Deferred tax-- the effect of the implementation of NZ IAS 12 : income taxes : a thesis presented in partial fulfilment of the requirements for the degree of Master of Business Studies (Accountancy) at Massey University, Albany, New Zealand
Purpose: The purpose of this thesis is to document the changes to income tax and
deferred tax due to the implementation of New Zealand International Financial
Reporting Standards (NZ IFRS), particularly New Zealand International Accounting
Standard 12: Income Taxes (NZ IAS 12).
Motivation: Stent, Bradbury and Hooks (2010) investigate the effect of the
implementation of NZ IFRS on assets and liabilities generally. The results indicate that
tax assets and tax liabilities increase but an in-depth analysis of income tax and deferred
tax changes and the reason for these changes is not provided.
Research Question: What was the impact of changing from Standard Statement of
Accounting Practice 12: Accounting for Income Tax (SSAP 12) under NZ FRS to NZ
IAS 12: Income Taxes under NZ IFRS on income tax and deferred tax as recorded in the
statement of financial position and notes to the financial statements?
Design/Methodology: Using a sample of entities listed on the New Zealand Stock
Exchange (NZX), I analyse the dollar effect, percentage change and direction of change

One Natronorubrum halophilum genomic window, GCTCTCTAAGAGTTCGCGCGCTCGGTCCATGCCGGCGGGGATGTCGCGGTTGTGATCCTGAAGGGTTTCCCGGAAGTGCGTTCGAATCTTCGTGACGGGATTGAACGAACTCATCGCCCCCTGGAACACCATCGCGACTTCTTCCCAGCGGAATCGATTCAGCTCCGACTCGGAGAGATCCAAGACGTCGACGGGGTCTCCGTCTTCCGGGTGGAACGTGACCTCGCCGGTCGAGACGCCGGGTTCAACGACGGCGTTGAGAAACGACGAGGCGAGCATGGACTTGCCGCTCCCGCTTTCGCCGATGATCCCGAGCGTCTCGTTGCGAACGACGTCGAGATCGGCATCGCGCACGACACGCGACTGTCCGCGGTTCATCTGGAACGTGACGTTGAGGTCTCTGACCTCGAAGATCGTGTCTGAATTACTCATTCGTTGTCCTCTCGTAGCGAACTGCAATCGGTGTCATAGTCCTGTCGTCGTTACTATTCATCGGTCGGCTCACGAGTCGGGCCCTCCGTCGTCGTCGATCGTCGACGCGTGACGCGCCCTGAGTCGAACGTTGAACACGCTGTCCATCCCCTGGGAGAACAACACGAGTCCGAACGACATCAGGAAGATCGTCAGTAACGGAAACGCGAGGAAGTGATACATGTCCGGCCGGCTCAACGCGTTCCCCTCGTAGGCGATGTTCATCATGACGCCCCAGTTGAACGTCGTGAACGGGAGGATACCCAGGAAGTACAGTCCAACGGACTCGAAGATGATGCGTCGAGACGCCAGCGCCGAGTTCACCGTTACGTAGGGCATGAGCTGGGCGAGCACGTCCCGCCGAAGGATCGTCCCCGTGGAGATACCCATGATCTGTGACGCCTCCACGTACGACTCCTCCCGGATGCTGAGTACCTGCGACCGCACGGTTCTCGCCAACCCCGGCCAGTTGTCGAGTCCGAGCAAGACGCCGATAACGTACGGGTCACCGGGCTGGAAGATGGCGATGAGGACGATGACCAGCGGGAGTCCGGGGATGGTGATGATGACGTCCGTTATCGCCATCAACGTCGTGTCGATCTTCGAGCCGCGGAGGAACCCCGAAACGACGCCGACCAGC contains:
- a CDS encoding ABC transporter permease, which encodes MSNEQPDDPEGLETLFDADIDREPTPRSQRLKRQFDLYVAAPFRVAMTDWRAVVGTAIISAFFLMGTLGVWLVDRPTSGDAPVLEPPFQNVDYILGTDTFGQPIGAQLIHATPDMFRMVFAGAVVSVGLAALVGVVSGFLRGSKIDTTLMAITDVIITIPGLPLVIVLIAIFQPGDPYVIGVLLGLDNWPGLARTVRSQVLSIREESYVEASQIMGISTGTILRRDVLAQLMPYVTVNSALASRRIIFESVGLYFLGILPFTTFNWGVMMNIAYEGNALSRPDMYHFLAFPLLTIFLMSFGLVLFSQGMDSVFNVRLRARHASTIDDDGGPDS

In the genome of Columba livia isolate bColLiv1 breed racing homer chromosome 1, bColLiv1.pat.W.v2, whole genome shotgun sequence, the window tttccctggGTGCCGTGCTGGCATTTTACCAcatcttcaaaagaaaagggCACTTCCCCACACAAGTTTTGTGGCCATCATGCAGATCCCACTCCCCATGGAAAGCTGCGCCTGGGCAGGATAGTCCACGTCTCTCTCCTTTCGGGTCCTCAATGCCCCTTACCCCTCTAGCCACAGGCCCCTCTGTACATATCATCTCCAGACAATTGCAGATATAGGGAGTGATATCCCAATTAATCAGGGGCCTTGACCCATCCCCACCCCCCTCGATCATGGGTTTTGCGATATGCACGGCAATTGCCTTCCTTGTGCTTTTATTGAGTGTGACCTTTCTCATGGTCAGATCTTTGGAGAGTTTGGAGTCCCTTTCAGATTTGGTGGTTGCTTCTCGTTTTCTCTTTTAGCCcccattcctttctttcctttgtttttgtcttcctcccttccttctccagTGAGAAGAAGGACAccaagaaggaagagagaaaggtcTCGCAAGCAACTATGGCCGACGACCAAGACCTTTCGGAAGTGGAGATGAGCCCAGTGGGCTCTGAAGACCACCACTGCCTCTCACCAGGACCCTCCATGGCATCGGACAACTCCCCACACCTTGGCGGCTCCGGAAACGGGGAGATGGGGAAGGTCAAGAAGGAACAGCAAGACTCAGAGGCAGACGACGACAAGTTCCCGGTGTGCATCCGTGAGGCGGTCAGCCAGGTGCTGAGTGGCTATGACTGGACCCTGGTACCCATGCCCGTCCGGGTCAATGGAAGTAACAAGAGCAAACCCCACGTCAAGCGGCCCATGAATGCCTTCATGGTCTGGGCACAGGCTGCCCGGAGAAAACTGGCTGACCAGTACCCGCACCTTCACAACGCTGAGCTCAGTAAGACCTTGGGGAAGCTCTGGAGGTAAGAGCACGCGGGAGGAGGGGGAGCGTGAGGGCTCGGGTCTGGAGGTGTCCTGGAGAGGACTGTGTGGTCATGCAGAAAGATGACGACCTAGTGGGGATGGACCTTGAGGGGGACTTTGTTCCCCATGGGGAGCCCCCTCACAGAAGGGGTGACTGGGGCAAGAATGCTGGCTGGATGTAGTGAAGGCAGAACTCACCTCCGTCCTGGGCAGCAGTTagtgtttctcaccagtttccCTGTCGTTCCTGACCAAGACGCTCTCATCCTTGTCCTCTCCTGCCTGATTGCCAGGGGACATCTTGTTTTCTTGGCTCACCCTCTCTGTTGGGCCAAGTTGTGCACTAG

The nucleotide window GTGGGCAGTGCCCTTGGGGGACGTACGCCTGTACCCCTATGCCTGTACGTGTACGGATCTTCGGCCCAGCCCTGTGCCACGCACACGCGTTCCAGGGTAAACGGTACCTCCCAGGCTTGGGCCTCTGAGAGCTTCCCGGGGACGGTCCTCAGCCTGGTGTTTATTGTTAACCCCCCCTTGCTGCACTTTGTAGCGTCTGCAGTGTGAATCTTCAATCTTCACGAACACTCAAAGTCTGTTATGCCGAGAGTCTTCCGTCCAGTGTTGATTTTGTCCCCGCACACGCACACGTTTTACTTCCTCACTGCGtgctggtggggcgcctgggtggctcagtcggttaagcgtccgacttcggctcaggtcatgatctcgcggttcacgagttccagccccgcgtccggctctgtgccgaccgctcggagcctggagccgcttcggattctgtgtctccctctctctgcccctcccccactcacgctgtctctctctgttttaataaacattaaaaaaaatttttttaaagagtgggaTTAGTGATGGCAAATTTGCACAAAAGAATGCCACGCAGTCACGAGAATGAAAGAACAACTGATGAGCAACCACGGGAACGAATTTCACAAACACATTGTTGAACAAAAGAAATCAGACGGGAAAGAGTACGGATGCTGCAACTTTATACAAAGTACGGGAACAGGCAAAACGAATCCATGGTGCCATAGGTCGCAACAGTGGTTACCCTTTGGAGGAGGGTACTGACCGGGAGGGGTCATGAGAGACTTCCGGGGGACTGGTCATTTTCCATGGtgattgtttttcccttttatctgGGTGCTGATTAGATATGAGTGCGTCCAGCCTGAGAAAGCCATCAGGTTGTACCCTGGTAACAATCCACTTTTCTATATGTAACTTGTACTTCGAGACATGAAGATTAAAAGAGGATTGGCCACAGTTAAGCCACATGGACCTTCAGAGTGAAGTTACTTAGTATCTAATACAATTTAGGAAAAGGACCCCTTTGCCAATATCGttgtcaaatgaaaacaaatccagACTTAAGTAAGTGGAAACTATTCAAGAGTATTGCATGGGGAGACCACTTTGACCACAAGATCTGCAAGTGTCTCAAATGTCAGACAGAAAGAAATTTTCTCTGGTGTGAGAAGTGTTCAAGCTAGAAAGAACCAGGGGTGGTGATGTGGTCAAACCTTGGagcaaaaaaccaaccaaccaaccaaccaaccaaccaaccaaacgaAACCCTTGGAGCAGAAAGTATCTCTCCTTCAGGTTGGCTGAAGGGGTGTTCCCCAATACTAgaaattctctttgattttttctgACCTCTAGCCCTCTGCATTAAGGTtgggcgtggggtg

to income tax, deferred tax and net tax assets (liabilities) due to the mandatory change to
NZ IAS 12 for the period 2005 to 2008. I analyse the variables that influence the
change in income tax and deferred tax due to the implementation of NZ IFRS including
users of the partial and comprehensive basis, asset revaluation reserves, unrecognised
deferred tax assets, early and late adopters and small and large entities.
Findings: The results indicate that partial basis deferred tax users and those with asset
revaluation reserves have larger decreases (increases) in net tax assets (liabilities). Late
adopters and smaller companies are also less affected by the implementation of NZ IAS
12 than their counterparts.
Research Limitations: Small sample
Practical Implications: I provide an extensive comparison between SSAP 12 pre NZ
IFRS and NZ IAS 12 post NZ IFRS and highlight the differences between the partial
basis and comprehensive basis. My results also provide information to the International
Accounting Standards Board (IASB) and Financial Accounting Standards Board
(FASB) who are currently working towards convergence of United States Generally
Accepted Accounting Policies (US GAAP) and IFRS.